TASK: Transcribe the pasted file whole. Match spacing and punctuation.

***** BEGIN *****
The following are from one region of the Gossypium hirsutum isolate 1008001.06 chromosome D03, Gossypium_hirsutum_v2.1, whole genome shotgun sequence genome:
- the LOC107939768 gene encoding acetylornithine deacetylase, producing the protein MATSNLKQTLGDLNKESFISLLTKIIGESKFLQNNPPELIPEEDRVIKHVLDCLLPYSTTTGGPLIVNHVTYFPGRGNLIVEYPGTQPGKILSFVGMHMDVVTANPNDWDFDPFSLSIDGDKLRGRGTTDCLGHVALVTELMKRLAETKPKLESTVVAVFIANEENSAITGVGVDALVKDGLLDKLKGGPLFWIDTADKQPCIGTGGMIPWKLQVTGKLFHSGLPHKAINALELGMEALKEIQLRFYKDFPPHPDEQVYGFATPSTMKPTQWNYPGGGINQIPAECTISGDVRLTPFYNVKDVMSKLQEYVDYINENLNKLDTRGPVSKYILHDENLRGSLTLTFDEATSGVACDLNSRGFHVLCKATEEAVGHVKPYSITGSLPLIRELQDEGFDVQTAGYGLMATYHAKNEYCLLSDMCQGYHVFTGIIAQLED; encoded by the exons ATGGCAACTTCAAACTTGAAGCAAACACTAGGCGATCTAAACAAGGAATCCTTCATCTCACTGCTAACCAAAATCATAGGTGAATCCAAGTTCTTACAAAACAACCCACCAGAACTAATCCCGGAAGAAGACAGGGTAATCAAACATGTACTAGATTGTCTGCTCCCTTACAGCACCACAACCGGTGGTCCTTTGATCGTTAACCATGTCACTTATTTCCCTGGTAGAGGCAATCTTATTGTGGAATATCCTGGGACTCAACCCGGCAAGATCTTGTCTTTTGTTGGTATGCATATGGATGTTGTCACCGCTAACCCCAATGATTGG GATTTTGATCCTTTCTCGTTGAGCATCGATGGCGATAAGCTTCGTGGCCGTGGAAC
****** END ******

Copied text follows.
The following are from one region of the Gossypium hirsutum isolate 1008001.06 chromosome D03, Gossypium_hirsutum_v2.1, whole genome shotgun sequence genome:
- the LOC107939768 gene encoding acetylornithine deacetylase, producing the protein MATSNLKQTLGDLNKESFISLLTKIIGESKFLQNNPPELIPEEDRVIKHVLDCLLPYSTTTGGPLIVNHVTYFPGRGNLIVEYPGTQPGKILSFVGMHMDVVTANPNDWDFDPFSLSIDGDKLRGRGTTDCLGHVALVTELMKRLAETKPKLESTVVAVFIANEENSAITGVGVDALVKDGLLDKLKGGPLFWIDTADKQPCIGTGGMIPWKLQVTGKLFHSGLPHKAINALELGMEALKEIQLRFYKDFPPHPDEQVYGFATPSTMKPTQWNYPGGGINQIPAECTISGDVRLTPFYNVKDVMSKLQEYVDYINENLNKLDTRGPVSKYILHDENLRGSLTLTFDEATSGVACDLNSRGFHVLCKATEEAVGHVKPYSITGSLPLIRELQDEGFDVQTAGYGLMATYHAKNEYCLLSDMCQGYHVFTGIIAQLED; encoded by the exons ATGGCAACTTCAAACTTGAAGCAAACACTAGGCGATCTAAACAAGGAATCCTTCATCTCACTGCTAACCAAAATCATAGGTGAATCCAAGTTCTTACAAAACAACCCACCAGAACTAATCCCGGAAGAAGACAGGGTAATCAAACATGTACTAGATTGTCTGCTCCCTTACAGCACCACAACCGGTGGTCCTTTGATCGTTAACCATGTCACTTATTTCCCTGGTAGAGGCAATCTTATTGTGGAATATCCTGGGACTCAACCCGGCAAGATCTTGTCTTTTGTTGGTATGCATATGGATGTTGTCACCGCTAACCCCAATGATTGG GATTTTGATCCTTTCTCGTTGAGCATCGATGGCGATAAGCTTCGTGGCCGTGGAAC